The future of London Fashion Week Men’s has been a much-debated subject in the fashion industry for the past two years. With the announcement of the summer edition’s schedule, there have been many questions raised.
An industry in flux, designers are questioning how to present their collections to the fashion press and buyers. Is it in a standalone runway show biannually at fashion week? Is it direct-to-consumer? Are shows worth the money? These are just the fundamental questions surrounding presentation. Then you have to factor in the idea of consolidating menswear and womenswear, which has increasingly become the done thing—Burberry and J.W. Anderson both decamped LFWM from the womenswear edition in February and September.
Craig Green, WWD
Last season the standout shows were from Craig Green, Charles Jeffrey LOVERBOY, Wales Bonner and Cottweiler. In a season when the heavyweights—J.W. Anderson, Tom Ford, Burberry, Coach, Moschino—had all absconded London for womenswear, New York and Milan, the emerging talents emerged from the cocoon of the chrysalis and blossomed into beautiful butterflies. Green’s fashionable poeticism wrung tears from his audience members; Wales Bonner’s academic research led her to the life of a migrant black man, rendered in sumptuous feminine-influenced tailoring; Cottweiler’s guests were plunged into the darkened bowels of the Natural History Museum where they were enthralled by a confident, mature offering that served as a breakthrough.
There are no signs of Green and Wales Bonner on the schedule this season. Green has been invited to be the guest designer at Pitti Uomo, the biannual trade event in Florence, Italy. Past guests have included Raf Simons, J.W. Anderson, Off-White and Gosha Rubchinskiy. Some have whispered that Grace Wales Bonner is Paris-bound, where she can join the upper echelons of creativity. Her work is already pervaded with a rich historicism that wouldn’t look out of place in the city.
Other rumours suggest that Cottweiler might follow suit. (I am uncertain their haute-streetwear aesthetic with homoerotic influences will gel as successfully on the Paris schedule but disrupters often make some of the best work.) But as of now they remain.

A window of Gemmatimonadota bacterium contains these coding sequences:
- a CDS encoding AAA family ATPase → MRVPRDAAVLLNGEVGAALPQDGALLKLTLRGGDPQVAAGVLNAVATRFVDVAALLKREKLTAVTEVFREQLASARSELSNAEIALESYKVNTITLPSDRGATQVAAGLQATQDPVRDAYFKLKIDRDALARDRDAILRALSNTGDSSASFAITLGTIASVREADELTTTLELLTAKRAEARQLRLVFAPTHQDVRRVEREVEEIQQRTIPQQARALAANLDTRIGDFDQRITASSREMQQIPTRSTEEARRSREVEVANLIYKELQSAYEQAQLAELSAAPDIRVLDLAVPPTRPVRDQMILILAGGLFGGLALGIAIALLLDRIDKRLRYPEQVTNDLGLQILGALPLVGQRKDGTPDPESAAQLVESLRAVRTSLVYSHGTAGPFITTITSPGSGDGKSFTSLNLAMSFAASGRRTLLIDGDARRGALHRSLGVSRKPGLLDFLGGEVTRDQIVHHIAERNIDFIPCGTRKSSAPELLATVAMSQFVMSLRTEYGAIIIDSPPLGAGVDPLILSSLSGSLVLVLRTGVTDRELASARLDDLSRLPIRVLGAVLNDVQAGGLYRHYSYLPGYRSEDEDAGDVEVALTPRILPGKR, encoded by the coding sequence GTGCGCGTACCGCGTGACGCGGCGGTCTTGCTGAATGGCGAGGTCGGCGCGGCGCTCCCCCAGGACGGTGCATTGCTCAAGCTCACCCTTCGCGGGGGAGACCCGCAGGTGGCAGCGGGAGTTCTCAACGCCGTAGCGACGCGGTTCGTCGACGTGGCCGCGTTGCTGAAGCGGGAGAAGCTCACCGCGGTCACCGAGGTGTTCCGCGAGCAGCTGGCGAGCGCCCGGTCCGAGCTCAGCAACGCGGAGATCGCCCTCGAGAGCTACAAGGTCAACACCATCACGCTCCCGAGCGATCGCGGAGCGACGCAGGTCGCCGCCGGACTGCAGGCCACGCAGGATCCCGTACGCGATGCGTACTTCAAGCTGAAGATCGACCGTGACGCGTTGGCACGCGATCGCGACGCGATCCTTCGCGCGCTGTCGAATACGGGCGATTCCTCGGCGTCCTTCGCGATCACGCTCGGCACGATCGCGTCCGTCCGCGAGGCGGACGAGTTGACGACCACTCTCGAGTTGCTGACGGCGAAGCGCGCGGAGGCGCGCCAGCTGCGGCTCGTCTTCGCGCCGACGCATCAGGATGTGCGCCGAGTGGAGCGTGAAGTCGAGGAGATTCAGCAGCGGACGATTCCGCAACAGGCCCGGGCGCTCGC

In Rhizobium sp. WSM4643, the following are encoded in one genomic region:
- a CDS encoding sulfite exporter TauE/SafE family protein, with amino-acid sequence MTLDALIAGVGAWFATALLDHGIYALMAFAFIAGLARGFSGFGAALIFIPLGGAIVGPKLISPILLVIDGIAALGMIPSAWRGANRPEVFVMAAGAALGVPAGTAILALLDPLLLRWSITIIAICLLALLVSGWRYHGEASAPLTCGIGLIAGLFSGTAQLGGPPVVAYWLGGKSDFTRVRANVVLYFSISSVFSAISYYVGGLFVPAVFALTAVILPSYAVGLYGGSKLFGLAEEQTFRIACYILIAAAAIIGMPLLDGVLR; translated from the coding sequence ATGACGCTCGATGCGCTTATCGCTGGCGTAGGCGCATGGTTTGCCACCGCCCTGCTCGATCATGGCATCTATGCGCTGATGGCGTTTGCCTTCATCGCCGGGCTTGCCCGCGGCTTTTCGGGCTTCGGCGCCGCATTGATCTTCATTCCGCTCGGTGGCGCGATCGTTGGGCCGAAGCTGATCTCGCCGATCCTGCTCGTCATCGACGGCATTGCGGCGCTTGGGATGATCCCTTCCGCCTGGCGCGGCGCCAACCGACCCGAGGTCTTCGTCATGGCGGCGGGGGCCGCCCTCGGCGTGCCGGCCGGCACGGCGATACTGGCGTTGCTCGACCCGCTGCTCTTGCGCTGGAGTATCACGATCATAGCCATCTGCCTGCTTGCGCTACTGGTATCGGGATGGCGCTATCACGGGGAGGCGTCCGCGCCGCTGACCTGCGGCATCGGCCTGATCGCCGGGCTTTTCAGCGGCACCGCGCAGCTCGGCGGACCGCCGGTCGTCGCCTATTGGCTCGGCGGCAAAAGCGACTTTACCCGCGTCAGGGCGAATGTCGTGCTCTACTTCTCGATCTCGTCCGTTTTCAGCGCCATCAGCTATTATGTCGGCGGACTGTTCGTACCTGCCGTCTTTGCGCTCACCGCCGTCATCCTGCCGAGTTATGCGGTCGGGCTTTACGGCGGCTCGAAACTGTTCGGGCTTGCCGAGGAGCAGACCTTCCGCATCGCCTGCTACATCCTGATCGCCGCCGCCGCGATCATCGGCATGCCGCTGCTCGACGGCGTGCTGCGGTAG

Away from designer decampments, the arrivals include Sharon Wauchob. The Irishwoman is restructuring her business to show newly-launched menswear alongside womenswear in January and June. Her last standalone womenswear show took place in February at London Fashion Week.
Furthermore, James Long returns as creative director of Italian luxury brand ICEBERG, which will open LFWM on June 8. He emerged as one of London’s most sought after talents in 2007, having studied at the London College of Fashion. He was the recipient of the inaugural NEWGEN Men’s sponsorship and also received the support of the British Fashion Council. He stopped showing in January 2016.
Elsewhere on next season’s schedule include brands like Xander Zhou, Per Götesson who have exciting ideas to express and are undeniably on the right track to become London’s next success stories. Also, there’s the ineffable craftsmanship of Daniel W. Fletcher and Christopher Ræburn, both equipped with sustainable approaches to ethical fashion. This isn’t to mention the likes of Phoebe English and Kiko Kostadinov, whose cerebral visions have energised the weekend in recent years. But do they have the ability to act as London’s life support?
Unquestionably, emerging talent is London’s lifeblood. Lulu Kennedy’s MAN show (the men’s division of Fashion East) will present, as always, a carnival of energy and effervescence. But in an overcrowded industry is there room for another Craig Green, Wales Bonner or Cottweiler? Has that time gone? Is it due to scattered press coverage or lazy fashion design, or both perhaps?
Reports show that, in the UK, the menswear market is set to outstrip the womenswear market and reach £16.2 billion by 2021. Does this serve as proof that London Fashion Week Men’s can secure itself on the international roster of fashion weeks? Are articles about the end of London Fashion Week Men’s fluff? I think so. If fashion week is held in hundreds of cities around the world, surely there’s a place for London among them. Given it’s pedigree as one of the Big Four, I suspect it’s here to stay.
Wales Bonner, WWD